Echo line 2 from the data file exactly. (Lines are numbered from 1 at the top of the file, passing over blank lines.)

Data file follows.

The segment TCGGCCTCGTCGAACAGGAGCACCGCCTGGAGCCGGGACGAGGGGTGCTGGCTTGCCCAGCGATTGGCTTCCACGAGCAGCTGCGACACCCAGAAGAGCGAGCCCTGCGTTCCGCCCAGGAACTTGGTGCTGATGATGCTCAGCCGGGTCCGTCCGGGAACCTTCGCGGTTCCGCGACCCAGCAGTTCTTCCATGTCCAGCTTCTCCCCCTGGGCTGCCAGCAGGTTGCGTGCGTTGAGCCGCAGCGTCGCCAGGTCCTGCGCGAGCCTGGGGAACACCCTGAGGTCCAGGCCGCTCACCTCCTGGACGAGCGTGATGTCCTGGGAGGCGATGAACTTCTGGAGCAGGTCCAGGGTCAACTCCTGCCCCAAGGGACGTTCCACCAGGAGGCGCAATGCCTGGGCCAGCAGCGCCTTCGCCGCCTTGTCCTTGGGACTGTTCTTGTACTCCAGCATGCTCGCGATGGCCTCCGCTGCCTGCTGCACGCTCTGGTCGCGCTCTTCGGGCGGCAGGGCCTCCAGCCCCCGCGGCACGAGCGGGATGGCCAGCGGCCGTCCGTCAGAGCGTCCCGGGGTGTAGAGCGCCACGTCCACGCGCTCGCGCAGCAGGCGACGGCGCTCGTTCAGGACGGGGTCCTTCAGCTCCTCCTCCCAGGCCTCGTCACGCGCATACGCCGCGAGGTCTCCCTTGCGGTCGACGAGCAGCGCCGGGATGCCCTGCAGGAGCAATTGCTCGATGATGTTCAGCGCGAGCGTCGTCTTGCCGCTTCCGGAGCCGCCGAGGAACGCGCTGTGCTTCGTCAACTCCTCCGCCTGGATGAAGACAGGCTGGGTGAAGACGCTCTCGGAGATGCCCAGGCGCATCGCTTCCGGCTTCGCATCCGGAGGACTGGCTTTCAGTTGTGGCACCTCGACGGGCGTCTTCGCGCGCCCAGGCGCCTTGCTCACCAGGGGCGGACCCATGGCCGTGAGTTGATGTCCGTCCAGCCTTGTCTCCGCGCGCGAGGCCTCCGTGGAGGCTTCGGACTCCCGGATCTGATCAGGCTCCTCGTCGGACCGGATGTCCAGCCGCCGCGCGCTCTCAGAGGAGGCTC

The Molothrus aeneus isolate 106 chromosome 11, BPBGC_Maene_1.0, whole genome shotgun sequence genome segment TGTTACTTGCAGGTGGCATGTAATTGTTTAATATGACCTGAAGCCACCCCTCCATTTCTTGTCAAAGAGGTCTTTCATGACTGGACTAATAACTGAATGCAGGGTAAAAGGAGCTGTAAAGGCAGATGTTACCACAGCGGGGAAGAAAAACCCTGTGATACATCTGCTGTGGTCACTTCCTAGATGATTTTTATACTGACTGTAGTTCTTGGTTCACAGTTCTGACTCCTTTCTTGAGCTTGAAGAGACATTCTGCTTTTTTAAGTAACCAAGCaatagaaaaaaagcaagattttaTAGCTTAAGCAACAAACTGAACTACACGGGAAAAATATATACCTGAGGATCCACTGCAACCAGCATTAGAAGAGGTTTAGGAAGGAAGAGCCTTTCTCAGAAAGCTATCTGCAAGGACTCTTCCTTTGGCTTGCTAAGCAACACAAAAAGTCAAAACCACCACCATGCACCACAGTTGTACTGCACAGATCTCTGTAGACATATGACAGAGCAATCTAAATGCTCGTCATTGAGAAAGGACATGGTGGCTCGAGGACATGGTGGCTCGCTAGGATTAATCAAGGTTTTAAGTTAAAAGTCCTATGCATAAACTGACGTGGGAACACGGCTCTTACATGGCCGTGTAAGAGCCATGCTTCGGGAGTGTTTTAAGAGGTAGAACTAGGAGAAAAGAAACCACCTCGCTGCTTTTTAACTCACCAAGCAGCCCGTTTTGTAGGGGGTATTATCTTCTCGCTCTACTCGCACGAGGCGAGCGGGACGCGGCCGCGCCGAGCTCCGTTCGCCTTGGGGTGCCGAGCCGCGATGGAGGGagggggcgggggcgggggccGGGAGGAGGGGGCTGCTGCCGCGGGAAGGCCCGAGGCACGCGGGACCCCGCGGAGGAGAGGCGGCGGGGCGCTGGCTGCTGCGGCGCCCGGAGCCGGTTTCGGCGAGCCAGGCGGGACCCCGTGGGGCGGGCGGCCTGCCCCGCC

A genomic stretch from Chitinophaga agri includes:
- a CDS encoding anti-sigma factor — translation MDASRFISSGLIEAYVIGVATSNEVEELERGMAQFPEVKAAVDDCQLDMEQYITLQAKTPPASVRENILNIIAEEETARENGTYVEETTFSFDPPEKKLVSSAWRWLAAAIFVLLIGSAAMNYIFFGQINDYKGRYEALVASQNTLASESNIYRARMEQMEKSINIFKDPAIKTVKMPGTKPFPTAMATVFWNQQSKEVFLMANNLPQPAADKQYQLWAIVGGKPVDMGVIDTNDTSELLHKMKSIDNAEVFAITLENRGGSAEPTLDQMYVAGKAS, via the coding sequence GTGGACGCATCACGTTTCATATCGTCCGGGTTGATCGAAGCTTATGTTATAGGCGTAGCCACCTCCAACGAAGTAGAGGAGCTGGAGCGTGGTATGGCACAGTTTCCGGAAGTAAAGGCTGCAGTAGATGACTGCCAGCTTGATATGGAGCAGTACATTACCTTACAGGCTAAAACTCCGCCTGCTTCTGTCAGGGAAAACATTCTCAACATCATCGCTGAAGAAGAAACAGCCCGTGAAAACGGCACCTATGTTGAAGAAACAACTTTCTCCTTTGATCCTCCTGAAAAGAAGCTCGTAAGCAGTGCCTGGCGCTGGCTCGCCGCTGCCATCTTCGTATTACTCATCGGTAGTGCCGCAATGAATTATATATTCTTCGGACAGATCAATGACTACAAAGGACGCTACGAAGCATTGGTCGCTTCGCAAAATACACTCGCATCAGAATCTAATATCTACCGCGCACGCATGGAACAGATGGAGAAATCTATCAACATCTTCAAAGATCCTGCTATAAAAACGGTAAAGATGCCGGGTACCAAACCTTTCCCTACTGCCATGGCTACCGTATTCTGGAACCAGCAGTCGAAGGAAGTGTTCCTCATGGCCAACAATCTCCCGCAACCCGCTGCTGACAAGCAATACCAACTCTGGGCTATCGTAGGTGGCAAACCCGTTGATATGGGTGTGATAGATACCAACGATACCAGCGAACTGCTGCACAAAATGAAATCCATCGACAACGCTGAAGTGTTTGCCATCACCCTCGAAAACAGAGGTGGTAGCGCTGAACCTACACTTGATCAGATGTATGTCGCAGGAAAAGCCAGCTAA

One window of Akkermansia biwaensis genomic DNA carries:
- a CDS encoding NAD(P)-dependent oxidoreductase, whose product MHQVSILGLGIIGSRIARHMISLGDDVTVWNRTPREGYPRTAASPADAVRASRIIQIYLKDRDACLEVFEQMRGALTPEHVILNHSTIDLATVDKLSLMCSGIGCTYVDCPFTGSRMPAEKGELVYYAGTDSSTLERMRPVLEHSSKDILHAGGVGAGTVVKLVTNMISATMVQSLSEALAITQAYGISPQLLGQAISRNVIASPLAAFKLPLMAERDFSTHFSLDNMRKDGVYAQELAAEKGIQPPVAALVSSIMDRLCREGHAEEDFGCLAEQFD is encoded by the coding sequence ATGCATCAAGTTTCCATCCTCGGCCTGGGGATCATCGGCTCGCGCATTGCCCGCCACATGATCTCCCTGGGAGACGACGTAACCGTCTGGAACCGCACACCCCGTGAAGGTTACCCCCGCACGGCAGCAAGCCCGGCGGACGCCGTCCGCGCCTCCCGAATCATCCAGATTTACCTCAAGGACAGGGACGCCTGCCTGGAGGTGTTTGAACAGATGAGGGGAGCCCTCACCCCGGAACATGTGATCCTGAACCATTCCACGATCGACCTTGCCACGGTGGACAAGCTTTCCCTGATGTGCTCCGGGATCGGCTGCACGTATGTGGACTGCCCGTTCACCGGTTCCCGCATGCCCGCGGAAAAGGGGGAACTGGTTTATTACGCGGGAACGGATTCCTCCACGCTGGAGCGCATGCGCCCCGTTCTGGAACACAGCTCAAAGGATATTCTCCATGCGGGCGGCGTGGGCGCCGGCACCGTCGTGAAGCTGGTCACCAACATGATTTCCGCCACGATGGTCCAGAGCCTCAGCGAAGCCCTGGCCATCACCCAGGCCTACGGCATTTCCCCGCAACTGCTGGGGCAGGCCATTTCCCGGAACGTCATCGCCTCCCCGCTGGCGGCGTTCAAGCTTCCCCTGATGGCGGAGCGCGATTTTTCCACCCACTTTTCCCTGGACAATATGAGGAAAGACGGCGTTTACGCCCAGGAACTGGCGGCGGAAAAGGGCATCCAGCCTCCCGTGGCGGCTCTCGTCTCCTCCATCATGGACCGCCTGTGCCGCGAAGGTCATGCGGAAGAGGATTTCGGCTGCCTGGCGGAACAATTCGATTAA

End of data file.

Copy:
The Molothrus aeneus isolate 106 chromosome 11, BPBGC_Maene_1.0, whole genome shotgun sequence genome segment TGTTACTTGCAGGTGGCATGTAATTGTTTAATATGACCTGAAGCCACCCCTCCATTTCTTGTCAAAGAGGTCTTTCATGACTGGACTAATAACTGAATGCAGGGTAAAAGGAGCTGTAAAGGCAGATGTTACCACAGCGGGGAAGAAAAACCCTGTGATACATCTGCTGTGGTCACTTCCTAGATGATTTTTATACTGACTGTAGTTCTTGGTTCACAGTTCTGACTCCTTTCTTGAGCTTGAAGAGACATTCTGCTTTTTTAAGTAACCAAGCaatagaaaaaaagcaagattttaTAGCTTAAGCAACAAACTGAACTACACGGGAAAAATATATACCTGAGGATCCACTGCAACCAGCATTAGAAGAGGTTTAGGAAGGAAGAGCCTTTCTCAGAAAGCTATCTGCAAGGACTCTTCCTTTGGCTTGCTAAGCAACACAAAAAGTCAAAACCACCACCATGCACCACAGTTGTACTGCACAGATCTCTGTAGACATATGACAGAGCAATCTAAATGCTCGTCATTGAGAAAGGACATGGTGGCTCGAGGACATGGTGGCTCGCTAGGATTAATCAAGGTTTTAAGTTAAAAGTCCTATGCATAAACTGACGTGGGAACACGGCTCTTACATGGCCGTGTAAGAGCCATGCTTCGGGAGTGTTTTAAGAGGTAGAACTAGGAGAAAAGAAACCACCTCGCTGCTTTTTAACTCACCAAGCAGCCCGTTTTGTAGGGGGTATTATCTTCTCGCTCTACTCGCACGAGGCGAGCGGGACGCGGCCGCGCCGAGCTCCGTTCGCCTTGGGGTGCCGAGCCGCGATGGAGGGagggggcgggggcgggggccGGGAGGAGGGGGCTGCTGCCGCGGGAAGGCCCGAGGCACGCGGGACCCCGCGGAGGAGAGGCGGCGGGGCGCTGGCTGCTGCGGCGCCCGGAGCCGGTTTCGGCGAGCCAGGCGGGACCCCGTGGGGCGGGCGGCCTGCCCCGCC